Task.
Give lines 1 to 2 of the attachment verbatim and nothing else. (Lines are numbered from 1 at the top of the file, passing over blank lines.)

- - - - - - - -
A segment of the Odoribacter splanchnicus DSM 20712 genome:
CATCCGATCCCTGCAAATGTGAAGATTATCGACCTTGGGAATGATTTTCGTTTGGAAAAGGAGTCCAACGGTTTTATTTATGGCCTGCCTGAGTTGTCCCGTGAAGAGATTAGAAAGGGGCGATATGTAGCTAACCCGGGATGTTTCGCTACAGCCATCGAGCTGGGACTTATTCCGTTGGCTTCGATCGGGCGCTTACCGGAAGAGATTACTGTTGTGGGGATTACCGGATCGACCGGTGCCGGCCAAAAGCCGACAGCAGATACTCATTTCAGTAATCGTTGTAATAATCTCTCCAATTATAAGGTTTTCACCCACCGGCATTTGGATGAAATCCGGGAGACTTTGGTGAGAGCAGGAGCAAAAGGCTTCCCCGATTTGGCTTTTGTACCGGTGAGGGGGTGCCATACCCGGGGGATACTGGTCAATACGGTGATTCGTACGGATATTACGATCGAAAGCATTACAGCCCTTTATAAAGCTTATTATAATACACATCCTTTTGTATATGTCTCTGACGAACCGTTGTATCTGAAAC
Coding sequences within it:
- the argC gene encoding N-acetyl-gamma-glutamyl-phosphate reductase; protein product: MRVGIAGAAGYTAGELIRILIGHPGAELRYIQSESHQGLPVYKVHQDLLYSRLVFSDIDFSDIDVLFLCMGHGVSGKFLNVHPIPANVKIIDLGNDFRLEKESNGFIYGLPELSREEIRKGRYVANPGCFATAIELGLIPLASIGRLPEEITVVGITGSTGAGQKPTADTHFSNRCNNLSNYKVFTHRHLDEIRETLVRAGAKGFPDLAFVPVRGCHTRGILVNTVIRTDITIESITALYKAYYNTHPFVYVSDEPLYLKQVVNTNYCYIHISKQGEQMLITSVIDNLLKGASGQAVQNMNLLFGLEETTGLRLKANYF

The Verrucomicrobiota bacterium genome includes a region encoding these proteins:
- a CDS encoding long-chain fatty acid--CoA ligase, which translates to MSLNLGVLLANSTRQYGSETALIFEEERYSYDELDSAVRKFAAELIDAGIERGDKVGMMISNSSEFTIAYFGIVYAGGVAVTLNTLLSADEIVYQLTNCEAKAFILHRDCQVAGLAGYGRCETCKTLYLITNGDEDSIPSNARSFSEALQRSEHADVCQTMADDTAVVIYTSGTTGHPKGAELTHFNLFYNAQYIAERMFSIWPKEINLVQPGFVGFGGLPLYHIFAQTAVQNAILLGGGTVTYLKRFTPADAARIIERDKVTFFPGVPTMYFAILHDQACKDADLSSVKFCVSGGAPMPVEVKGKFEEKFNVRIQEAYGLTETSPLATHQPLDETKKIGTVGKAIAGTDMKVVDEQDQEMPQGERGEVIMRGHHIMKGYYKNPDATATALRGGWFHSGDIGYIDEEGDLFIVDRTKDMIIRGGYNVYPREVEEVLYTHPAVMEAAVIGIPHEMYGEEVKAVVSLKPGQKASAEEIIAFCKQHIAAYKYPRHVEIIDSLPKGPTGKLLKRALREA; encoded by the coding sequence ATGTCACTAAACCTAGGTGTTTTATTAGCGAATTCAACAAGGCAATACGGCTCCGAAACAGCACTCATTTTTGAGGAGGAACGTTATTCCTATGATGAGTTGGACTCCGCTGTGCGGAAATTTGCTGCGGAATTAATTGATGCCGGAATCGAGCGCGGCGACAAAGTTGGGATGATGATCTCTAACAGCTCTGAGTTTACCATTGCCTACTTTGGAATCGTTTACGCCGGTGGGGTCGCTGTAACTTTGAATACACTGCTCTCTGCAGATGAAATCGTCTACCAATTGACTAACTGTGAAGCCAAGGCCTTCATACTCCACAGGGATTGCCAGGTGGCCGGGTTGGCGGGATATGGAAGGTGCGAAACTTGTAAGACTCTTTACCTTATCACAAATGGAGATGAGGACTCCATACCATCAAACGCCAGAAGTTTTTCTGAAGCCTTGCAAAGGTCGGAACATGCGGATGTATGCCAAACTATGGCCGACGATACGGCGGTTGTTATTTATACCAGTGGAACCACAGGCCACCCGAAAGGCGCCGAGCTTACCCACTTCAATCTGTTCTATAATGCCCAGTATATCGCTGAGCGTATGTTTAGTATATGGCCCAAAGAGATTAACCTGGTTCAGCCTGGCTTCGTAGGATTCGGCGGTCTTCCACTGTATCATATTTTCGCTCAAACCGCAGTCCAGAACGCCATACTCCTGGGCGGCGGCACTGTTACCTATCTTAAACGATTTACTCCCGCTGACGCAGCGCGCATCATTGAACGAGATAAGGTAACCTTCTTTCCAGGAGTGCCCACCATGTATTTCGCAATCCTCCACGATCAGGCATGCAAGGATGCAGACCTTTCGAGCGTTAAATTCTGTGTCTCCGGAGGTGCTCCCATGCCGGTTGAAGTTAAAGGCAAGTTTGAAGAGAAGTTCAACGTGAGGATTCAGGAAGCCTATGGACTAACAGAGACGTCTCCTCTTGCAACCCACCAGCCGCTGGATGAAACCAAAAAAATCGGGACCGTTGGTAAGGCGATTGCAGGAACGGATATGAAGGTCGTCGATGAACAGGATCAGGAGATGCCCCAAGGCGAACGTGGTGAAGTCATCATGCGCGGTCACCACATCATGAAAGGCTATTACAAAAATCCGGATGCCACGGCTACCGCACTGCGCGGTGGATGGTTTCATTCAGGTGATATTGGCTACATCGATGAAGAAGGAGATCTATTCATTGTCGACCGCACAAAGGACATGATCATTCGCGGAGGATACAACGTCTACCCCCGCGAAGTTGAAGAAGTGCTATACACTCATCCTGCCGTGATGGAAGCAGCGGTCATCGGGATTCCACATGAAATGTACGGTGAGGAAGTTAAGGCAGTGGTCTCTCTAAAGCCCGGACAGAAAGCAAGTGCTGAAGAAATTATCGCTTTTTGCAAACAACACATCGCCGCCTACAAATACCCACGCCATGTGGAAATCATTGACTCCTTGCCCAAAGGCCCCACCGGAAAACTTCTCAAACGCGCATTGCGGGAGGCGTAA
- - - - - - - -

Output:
A segment of the Odoribacter splanchnicus DSM 20712 genome:
CATCCGATCCCTGCAAATGTGAAGATTATCGACCTTGGGAATGATTTTCGTTTGGAAAAGGAGTCCAACGGTTTTATTTATGGCCTGCCTGAGTTGTCCCGTGAAGAGATTAGAAAGGGGCGATATGTAGCTAACCCGGGATGTTTCGCTACAGCCATCGAGCTGGGACTTATTCCGTTGGCTTCGATCGGGCGCTTACCGGAAGAGATTACTGTTGTGGGGATTACCGGATCGACCGGTGCCGGCCAAAAGCCGACAGCAGATACTCATTTCAGTAATCGTTGTAATAATCTCTCCAATTATAAGGTTTTCACCCACCGGCATTTGGATGAAATCCGGGAGACTTTGGTGAGAGCAGGAGCAAAAGGCTTCCCCGATTTGGCTTTTGTACCGGTGAGGGGGTGCCATACCCGGGGGATACTGGTCAATACGGTGATTCGTACGGATATTACGATCGAAAGCATTACAGCCCTTTATAAAGCTTATTATAATACACATCCTTTTGTATATGTCTCTGACGAACCGTTGTATCTGAAAC